# IB Math Analysis & Approaches Question bank-Topic: SL 5.5 Anti-differentiation with a boundary condition SL Paper 1

## Question

Consider the function f with second derivative $$f”(x) = 3x – 1$$ . The graph of f has a minimum point at A(2, 4) and a maximum point at $${\rm{B}}\left( { – \frac{4}{3},\frac{{358}}{{27}}} \right)$$ .

Use the second derivative to justify that B is a maximum.

[3]
a.

Given that $$f'(x) = \frac{3}{2}{x^2} – x + p$$ , show that $$p = – 4$$ .

[4]
b.

Find $$f(x)$$ .

[7]
c.

## Markscheme

substituting into the second derivative     M1

e.g. $$3 \times \left( { – \frac{4}{3}} \right) – 1$$

$$f”\left( { – \frac{4}{3}} \right) = – 5$$     A1

since the second derivative is negative, B is a maximum     R1     N0

[3 marks]

a.

setting $$f'(x)$$ equal to zero     (M1)

evidence of substituting $$x = 2$$ (or $$x = – \frac{4}{3}$$ )     (M1)

e.g. $$f'(2)$$

correct substitution     A1

e.g. $$\frac{3}{2}{(2)^2} – 2 + p$$ , $$\frac{3}{2}{\left( { – \frac{4}{3}} \right)^2} – \left( { – \frac{4}{3}} \right) + p$$

correct simplification

e.g. $$6 – 2 + p = 0$$ , $$\frac{8}{3} + \frac{4}{3} + p = 0$$ , $$4 + p = 0$$     A1

$$p = – 4$$     AG     N0

[4 marks]

b.

evidence of integration     (M1)

$$f(x) = \frac{1}{2}{x^3} – \frac{1}{2}{x^2} – 4x + c$$     A1A1A1

substituting (2, 4) or $$\left( { – \frac{4}{3},\frac{{358}}{{27}}} \right)$$ into their expression     (M1)

correct equation     A1

e.g. $$\frac{1}{2} \times {2^3} – \frac{1}{2} \times {2^2} – 4 \times 2 + c = 4$$ , $$\frac{1}{2} \times 8 – \frac{1}{2} \times 4 – 4 \times 2 + c = 4$$ , $$4 – 2 – 8 + c = 4$$

$$f(x) = \frac{1}{2}{x^3} – \frac{1}{2}{x^2} – 4x + 10$$     A1     N4

[7 marks]

c.

## Question

The graph of the function $$y = f(x)$$ passes through the point $$\left( {\frac{3}{2},4} \right)$$ . The gradient function of f is given as $$f'(x) = \sin (2x – 3)$$ . Find $$f(x)$$ .

## Markscheme

evidence of integration

e.g. $$f(x) = \int {\sin (2x – 3){\rm{d}}x}$$     (M1)

$$= – \frac{1}{2}\cos (2x – 3) + C$$     A1A1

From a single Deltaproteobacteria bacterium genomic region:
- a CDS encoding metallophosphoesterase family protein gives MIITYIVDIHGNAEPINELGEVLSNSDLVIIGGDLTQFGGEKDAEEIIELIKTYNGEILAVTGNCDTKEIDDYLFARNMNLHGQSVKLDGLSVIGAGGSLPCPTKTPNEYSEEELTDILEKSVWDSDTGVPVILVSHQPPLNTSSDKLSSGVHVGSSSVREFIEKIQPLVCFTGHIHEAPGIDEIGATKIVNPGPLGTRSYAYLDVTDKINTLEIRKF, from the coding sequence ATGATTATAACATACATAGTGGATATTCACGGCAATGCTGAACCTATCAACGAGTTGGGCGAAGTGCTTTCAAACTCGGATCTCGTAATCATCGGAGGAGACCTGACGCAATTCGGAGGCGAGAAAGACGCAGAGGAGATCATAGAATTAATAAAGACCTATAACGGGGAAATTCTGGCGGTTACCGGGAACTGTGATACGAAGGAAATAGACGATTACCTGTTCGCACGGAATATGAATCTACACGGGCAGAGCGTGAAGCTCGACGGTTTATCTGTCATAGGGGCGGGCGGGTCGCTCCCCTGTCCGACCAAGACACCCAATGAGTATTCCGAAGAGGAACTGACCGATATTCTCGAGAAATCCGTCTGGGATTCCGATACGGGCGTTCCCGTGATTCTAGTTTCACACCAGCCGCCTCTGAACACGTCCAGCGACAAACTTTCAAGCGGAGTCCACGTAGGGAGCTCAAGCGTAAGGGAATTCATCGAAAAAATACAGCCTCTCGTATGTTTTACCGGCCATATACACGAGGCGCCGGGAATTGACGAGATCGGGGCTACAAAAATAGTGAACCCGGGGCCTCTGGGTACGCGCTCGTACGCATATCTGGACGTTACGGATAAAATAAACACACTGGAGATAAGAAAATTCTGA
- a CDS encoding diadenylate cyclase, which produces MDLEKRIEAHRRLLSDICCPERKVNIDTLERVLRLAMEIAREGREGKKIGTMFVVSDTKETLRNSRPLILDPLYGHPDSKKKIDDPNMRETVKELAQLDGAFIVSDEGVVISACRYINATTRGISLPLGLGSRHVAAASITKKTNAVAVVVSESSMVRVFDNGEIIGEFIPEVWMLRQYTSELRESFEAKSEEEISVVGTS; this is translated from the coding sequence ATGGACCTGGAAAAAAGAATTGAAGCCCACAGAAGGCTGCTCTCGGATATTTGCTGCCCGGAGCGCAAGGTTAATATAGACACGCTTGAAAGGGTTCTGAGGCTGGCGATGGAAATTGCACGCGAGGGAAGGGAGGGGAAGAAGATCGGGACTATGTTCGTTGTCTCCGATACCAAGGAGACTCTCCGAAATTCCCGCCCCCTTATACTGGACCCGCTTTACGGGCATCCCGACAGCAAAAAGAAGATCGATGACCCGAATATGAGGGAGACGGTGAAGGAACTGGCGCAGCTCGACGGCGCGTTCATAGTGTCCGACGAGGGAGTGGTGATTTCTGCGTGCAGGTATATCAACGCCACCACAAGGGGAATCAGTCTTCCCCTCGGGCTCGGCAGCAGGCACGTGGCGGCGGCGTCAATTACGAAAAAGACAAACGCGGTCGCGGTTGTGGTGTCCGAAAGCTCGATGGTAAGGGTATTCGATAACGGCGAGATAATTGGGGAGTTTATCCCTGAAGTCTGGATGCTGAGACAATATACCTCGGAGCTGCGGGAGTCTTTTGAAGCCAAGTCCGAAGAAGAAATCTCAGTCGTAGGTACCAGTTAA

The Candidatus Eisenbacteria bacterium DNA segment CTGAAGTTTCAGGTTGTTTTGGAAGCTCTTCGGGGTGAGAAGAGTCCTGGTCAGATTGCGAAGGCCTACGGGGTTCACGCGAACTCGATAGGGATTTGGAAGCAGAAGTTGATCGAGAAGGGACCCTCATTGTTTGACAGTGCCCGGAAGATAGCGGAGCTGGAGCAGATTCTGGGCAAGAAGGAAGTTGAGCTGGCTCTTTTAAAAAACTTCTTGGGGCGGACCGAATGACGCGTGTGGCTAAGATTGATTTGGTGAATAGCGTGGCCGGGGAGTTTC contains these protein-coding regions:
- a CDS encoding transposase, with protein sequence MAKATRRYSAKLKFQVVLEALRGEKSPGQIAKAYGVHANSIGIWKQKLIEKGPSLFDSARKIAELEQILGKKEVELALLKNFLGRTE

substituting initial condition into their expression (even if C is missing)     M1

e.g. $$4 = – \frac{1}{2}\cos 0 + C$$

$$C = 4.5$$     (A1)

$$f(x) = – \frac{1}{2}\cos (2x – 3) + 4.5$$     A1     N5

[6 marks]

## Question

Let $$f'(x) = 3{x^2} + 2$$ . Given that $$f(2) = 5$$ , find $$f(x)$$ .

## Markscheme

evidence of anti-differentiation     (M1)

e.g.  $$\int {f'(x)}$$ , $$\int {(3{x^2} + 2){\rm{d}}x}$$

$$f(x) = {x^3} + 2x + c$$ (seen anywhere, including the answer)     A1A1

attempt to substitute (2, 5)     (M1)

e.g. $$f(2) = {(2)^3} + 2(2)$$ , $$5 = 8 + 4 + c$$

finding the value of c     (A1)

e.g. $$5 = 12 + c$$ , $$c = – 7$$

$$f(x) = {x^3} + 2x – 7$$     A1     N5

[6 marks]

## Question

Let $$f(x) = \int {\frac{{12}}{{2x – 5}}} {\rm{d}}x$$ , $$x > \frac{5}{2}$$ . The graph of $$f$$ passes through ($$4$$, $$0$$) .

Find $$f(x)$$ .

## Markscheme

attempt to integrate which involves $$\ln$$     (M1)

eg   $$\ln (2x – 5)$$ , $$12\ln 2x – 5$$ , $$\ln 2x$$

correct expression (accept absence of $$C$$)

eg   $$12\ln (2x – 5)\frac{1}{2} + C$$ , $$6\ln (2x – 5)$$     A2

attempt to substitute (4,0) into their integrated     (M1)

eg $$0 = 6\ln (2 \times 4 – 5)$$ , $$0 = 6\ln (8 – 5) + C$$

$$C = – 6\ln 3$$     (A1)

$$f(x) = 6\ln (2x – 5) – 6\ln 3$$ $$\left( { = 6\ln \left( {\frac{{2x – 5}}{3}} \right)} \right)$$ (accept $$6\ln (2x – 5) – \ln {3^6}$$ )     A1     N5

Note: Exception to the FT rule. Allow full FT on incorrect integration which must involve $$\ln$$.

[6 marks]

## Question

A rocket moving in a straight line has velocity $$v$$ km s–1 and displacement $$s$$ km at time $$t$$ seconds. The velocity $$v$$ is given by $$v(t) = 6{{\rm{e}}^{2t}} + t$$ . When $$t = 0$$ , $$s = 10$$ .